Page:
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China Weekly Letter: Trade Deal to Face Hurdles Close to the Finish Line

  • Trade deal to face hurdles close to the finish line, but deal is still coming
  • NPC lowers growth target to 6-6½% and announces large-scale tax cuts
  • Chinese stocks take a beating after sharp rally and Citic sell recommendation

We are back to the Friday release of the China Weekly Letter. Early next week we will publish our ‘Postcard from China’ summarising the key takeaways from our trip to Shanghai, Hangzhou and Hong Kong last week.

Trade talks reaching the most difficult points

The US-China trade talks are getting close to the finish line and it is time to deal with the most difficult points. New York Times (NYT), 7 March, reports that Chinese officials are becoming wary of a quick deal and that agreeing on enforcement is the main hurdle. According to NYT Michael Pillsbury from the Hudson Institute (a China hawk close to the White House) said that ‘there may be the need for another round of talks before the signing summit’ . US ambassador in Beijing Terry Branstad told the Wall Street Journal , 8 March, that ‘a date hasn’t been finalized’ for a meeting between Xi and Trump and that sufficient progress had to be made for both parts to feel confident that a deal can be signed. ‘We’re not there yet, but we’re closer than we’ve been for a long time’ Branstad told the WSJ.

According to sources close to the talks China demands a roll back of the majority of the tariffs to finalise a deal and would in return be willing to make further cuts in tariffs on goods like autos and agriculture, see Yahoo finance 4 March.

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US trade data for December showed that the US-China trade deficit rose to a new record in 2018 of USD419bn from USD375bn in 2017. Interestingly US exports to China have plunged since the trade war started whereas US imports from China are broadly flat (see chart).

Comment . We rarely see ‘high stake’ deals be made without a break-down at some point during negotiations. We may be in for some more mixed news towards the end of the negotiations as both sides will aim to get the best possible deal . We have noticed that Trump has started to keep saying ‘if we make a deal’ every time he says it will be a great deal. His advisers may have told him not to seem too eager to make a deal as it weakens their negotiation position. However, the bottom line is that Trump needs a deal for his election campaign. A failure would send markets sharply lower and hurt the economy, including US farmers who are key voters in major swing states. It may be a while before we get a date for the Xi-Trump summit as both sides needs to be sure a summit ends in a deal. This could make markets nervous. When we get a date we can be quite confident a deal will be made (see table for an overview of what a trade agreement will likely include).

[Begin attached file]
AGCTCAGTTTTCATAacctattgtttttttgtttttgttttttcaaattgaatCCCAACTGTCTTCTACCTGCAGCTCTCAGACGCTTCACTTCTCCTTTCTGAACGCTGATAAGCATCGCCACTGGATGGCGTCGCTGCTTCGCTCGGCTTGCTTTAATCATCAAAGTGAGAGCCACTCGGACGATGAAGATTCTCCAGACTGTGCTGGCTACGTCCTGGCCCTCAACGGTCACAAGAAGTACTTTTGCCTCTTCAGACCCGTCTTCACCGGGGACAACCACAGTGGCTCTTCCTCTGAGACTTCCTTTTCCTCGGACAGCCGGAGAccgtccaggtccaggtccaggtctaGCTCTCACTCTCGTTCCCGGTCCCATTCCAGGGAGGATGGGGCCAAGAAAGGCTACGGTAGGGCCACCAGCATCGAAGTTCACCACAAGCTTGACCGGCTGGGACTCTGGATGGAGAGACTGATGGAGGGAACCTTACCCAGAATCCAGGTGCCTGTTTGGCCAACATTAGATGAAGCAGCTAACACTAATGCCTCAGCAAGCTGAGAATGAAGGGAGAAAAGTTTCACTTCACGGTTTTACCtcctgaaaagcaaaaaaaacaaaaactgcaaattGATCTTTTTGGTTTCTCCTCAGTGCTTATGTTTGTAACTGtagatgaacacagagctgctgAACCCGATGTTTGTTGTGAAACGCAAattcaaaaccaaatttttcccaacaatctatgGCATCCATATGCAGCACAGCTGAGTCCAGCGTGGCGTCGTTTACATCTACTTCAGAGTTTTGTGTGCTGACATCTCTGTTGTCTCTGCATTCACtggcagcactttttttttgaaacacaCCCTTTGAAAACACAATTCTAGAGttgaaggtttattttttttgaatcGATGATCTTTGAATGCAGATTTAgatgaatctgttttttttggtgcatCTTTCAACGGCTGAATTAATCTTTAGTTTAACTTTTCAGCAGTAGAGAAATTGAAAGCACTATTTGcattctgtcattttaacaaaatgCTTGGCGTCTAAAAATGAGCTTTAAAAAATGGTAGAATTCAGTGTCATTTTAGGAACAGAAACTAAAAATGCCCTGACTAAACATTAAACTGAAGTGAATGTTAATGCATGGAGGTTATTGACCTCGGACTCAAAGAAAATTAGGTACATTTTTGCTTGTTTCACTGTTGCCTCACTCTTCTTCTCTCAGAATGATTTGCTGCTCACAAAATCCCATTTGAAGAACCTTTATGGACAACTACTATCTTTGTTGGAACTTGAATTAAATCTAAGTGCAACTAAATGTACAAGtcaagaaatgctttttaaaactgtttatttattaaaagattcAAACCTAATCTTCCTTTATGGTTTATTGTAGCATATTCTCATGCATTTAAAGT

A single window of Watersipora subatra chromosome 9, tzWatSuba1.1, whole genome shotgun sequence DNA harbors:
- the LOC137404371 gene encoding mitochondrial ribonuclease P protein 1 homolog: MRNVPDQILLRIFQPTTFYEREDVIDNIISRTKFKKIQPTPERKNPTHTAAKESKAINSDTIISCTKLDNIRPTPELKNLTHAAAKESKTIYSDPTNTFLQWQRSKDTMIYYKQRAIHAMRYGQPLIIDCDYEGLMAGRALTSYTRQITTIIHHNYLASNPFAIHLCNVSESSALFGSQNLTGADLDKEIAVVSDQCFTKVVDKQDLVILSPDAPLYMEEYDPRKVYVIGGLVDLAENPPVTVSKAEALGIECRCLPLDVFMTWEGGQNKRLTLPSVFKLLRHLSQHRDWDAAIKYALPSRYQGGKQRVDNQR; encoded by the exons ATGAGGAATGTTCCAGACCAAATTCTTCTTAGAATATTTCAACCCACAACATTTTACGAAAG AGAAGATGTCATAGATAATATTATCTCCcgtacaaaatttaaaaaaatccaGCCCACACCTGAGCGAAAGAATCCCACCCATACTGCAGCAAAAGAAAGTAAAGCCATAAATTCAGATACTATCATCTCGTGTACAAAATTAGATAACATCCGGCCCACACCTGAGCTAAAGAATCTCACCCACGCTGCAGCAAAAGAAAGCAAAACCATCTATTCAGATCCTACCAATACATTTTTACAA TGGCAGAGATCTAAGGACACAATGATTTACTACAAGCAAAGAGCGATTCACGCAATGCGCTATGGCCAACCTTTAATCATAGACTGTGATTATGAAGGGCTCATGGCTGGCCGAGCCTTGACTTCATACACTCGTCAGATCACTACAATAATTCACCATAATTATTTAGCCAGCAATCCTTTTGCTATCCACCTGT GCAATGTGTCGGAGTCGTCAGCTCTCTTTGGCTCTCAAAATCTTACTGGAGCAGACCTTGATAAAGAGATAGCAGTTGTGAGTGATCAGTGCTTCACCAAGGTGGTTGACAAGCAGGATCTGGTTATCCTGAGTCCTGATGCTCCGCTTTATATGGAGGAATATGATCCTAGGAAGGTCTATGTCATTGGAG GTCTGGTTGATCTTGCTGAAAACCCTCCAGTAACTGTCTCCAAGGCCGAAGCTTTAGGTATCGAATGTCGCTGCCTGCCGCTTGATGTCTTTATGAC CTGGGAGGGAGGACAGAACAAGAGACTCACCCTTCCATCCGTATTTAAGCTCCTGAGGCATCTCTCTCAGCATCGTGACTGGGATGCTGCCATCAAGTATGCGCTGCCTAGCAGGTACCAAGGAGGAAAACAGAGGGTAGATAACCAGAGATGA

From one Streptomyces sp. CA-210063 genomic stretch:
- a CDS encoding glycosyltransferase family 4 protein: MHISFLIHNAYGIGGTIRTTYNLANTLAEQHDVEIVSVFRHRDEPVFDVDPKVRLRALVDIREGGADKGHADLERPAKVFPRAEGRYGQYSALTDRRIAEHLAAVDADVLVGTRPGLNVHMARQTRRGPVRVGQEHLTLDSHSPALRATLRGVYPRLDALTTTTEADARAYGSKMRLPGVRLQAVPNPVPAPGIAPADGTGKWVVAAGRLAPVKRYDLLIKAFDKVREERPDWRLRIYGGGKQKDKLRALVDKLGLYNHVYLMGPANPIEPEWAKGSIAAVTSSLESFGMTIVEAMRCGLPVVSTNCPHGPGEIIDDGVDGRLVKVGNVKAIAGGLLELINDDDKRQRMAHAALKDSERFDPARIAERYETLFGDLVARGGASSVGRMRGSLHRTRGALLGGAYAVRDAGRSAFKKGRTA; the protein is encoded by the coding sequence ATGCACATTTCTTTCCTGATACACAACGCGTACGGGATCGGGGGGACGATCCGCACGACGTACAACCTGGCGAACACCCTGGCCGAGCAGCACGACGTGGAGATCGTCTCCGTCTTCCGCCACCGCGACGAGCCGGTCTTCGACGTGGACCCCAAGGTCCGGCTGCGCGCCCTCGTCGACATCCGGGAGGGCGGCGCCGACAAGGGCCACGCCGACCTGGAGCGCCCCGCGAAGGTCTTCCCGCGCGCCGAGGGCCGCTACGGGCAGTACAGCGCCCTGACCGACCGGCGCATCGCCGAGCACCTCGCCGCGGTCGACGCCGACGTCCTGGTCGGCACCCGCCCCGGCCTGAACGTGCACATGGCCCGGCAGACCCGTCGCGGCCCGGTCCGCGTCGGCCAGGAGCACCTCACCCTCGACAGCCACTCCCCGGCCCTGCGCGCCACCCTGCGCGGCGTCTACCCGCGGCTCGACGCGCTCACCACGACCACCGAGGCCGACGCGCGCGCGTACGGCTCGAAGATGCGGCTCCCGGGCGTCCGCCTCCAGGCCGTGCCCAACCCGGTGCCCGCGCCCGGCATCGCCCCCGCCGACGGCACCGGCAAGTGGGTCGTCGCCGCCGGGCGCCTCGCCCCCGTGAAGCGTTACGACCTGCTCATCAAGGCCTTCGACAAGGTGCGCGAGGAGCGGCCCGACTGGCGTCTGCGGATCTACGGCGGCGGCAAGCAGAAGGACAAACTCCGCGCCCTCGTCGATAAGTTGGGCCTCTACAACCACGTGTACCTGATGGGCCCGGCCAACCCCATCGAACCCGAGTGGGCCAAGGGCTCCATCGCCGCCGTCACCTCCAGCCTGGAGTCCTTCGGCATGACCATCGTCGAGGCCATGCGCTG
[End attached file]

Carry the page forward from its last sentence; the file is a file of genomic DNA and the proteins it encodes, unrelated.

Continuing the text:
The sharp drop in US exports to China shows that it is not the higher tariff measures that matter for the direct effect on exports. China has only put tariffs on US goods worth USD50bn. Instead, it has been the quantitative measures of simply stopping purchases of certain US goods, such as soy beans, that China has used to hit back at the US.

NPC lowers growth target, and that is actually a good thing

The National People’s Congress kicked off Tuesday with Premier Li Keqiang reading out the so-called Work Report to the close to 3000 delegates. The key elements were:

  1. Growth target lowered to 6-6½% from 6½% (as widely expected). Li was frank about the growth challenges saying ‘we must be fully prepared for a tough struggle’.
  2. Fiscal easing through reduction in VAT rates. For manufacturing companies the VAT rate is cut from 16% to 13% and for construction, transportation and other industries the rate is cut from 10% to 9%. The tax cut and other reductions in costs to social insurance should lead to a reduction in business costs of close to 2% of GDP. It is partly compensated by belt-tightening in other areas, though.
  3. Further opening-up measures. NPC is set to approve a new Foreign Investment Law, which among other things increases protection of intellectual property rights, bans forced technology transfer, and stresses that foreign and domestic companies should be treated equally, except in prohibited industries: China Daily, 31 January, and China.org, 3 March.
  4. Still a strong focus on upgrading the manufacturing sector and investments in high-tech – but the label ‘Made in China 2025’ is gone.
  5. Measures to improve education. China will take more measures to improve education in rural areas and expand vocational training.

Comment. We see the lowering of the growth target as positive. It illustrates China’s prioritisation of ‘quality over quantity’ and balancing short-term risks to the economy with long-term sustainability in growth. The fiscal easing was generally expected and adds to other stimulus measures. More important for the long-term outlook is China’s focus on technology, education, more competition from opening-up and m